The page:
“Are You Real Missionaries?”

“Are You Real Missionaries?”

“Come, follow me,” Jesus said, “and I will send you out to fish for people.” -Jesus in Matthew 4:19

My husband and I taught English in a post-Soviet European college. Every morning, we greeted our watchful neighbors as we left our apartment and boarded public transportation. We chatted with colleagues in the college office before class, asked for help with logistics, joined them for lunch, and attended faculty meetings. We taught hundreds of students each day, many of whom gathered around our desks before and after class to practice their English skills, to ask questions, and to get to know us. We worked late each evening in a bagel shop to plan lessons and grade assignments.

As often as possible, we connected socially with students and colleagues. They readily accepted our invitations; in fact, we found that they desired more interaction with us than we had the capacity to give. We collaborated with teammates in our organization to offer disciple-making activities, like conversation clubs and a youth baseball league (for which churches we connected with in the U.S. supplied bats, baseballs, and gloves).

Sometimes those that prayed for us would ask if we were “real missionaries.” That was an interesting question at the core of this marketplace work. We did worry that we didn’t devote more time to discipleship or offer more deliberate Bible study opportunities. We recognized that our professional duties–which loudly spoke in witness to our employers–kept us very busy. We earned local salaries, depended less on donor support, and taught less from the Bible than typical missionaries.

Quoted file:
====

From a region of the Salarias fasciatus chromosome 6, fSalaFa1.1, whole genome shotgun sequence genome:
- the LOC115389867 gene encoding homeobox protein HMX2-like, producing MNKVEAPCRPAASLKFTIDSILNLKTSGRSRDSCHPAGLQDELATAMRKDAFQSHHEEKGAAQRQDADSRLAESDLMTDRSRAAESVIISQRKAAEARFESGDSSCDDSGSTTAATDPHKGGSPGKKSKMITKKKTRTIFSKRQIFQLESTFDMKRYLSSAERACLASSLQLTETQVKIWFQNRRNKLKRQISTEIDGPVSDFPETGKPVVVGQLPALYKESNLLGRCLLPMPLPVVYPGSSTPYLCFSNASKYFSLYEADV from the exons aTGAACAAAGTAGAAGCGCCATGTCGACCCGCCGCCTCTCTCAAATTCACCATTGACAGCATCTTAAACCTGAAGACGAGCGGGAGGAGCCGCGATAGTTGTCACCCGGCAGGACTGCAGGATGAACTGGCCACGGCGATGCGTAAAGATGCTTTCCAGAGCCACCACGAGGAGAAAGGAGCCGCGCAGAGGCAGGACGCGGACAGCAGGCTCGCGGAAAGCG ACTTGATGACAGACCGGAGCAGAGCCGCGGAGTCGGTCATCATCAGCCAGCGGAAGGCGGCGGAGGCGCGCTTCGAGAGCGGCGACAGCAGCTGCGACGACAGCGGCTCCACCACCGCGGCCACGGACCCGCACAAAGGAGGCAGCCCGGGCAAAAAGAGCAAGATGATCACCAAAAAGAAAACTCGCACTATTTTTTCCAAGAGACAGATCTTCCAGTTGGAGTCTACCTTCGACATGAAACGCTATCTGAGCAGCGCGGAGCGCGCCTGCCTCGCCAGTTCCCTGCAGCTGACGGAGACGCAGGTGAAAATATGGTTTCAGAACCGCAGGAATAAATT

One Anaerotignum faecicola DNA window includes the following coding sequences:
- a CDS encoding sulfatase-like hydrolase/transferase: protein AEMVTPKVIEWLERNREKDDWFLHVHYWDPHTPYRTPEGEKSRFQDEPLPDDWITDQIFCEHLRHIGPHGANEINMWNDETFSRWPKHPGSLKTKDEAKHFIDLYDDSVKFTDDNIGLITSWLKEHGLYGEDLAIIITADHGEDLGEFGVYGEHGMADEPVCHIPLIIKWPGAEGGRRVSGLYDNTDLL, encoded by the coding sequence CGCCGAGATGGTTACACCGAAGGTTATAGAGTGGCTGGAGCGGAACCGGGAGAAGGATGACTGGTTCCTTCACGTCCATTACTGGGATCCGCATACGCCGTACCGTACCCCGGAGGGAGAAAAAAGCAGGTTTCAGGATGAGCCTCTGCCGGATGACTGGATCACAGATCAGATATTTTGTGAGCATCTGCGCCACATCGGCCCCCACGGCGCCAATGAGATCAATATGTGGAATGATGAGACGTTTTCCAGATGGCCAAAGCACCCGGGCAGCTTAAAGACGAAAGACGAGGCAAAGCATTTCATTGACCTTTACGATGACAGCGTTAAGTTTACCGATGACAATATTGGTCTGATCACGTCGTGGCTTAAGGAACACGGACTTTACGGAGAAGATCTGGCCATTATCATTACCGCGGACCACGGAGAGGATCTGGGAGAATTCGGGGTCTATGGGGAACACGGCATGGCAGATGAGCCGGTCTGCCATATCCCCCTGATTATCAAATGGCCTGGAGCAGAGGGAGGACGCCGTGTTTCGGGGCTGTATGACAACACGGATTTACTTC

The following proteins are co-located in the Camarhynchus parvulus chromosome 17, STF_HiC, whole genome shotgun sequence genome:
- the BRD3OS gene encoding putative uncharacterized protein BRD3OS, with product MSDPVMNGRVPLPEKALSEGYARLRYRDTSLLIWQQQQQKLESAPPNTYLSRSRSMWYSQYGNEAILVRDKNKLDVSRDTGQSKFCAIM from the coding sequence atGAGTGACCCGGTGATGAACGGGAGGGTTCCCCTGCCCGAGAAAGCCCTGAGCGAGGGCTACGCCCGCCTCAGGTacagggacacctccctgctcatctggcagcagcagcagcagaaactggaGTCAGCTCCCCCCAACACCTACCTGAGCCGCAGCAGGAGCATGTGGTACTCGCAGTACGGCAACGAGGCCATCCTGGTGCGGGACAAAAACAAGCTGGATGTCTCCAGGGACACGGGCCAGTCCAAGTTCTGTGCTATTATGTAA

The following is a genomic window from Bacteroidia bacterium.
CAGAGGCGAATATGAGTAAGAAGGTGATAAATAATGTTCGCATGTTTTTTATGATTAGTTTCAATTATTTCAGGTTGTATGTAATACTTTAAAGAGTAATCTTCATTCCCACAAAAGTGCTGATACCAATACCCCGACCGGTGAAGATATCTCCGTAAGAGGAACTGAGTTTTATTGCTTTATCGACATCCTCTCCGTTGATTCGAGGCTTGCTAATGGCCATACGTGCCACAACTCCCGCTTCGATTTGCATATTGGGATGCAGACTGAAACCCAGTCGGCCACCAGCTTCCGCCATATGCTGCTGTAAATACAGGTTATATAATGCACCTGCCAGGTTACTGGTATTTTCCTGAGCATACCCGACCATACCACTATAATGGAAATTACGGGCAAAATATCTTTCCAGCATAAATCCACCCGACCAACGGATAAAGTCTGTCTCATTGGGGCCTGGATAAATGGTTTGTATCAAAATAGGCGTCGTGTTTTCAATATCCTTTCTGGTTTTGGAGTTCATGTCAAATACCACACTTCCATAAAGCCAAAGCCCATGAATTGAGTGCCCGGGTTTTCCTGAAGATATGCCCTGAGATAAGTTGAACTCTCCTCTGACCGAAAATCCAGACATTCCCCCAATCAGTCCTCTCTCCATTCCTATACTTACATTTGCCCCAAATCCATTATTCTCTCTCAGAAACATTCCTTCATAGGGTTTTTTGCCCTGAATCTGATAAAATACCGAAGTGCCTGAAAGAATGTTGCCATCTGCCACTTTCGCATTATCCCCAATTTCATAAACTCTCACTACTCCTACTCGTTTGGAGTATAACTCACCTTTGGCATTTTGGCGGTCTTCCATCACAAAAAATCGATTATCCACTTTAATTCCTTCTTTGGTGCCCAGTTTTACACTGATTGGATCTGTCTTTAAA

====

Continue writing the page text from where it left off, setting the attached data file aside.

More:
However, when we worshipped with more typical missionaries on Sundays, we regularly heard them lament the lack of response and participation in certain outreach events. These appointed missionaries were prepared and committed to offering well-organized, intentional avenues for locals to learn about Jesus–and with far better programming than we could probably piece together around our teaching duties. And we had some relational connections and credibility with people that could work hand in hand with what they were doing so we could help one another. We may not have been appointed missionaries, but we wanted to think like missionaries and work together with them as we worked in the marketplace.

Before long, it became clear that we were both “real” missionaries but that we were doing different work. We needed one another. Like a well-crafted net without the gaps of time or access, we could be so much more effective together in “fishing for people.”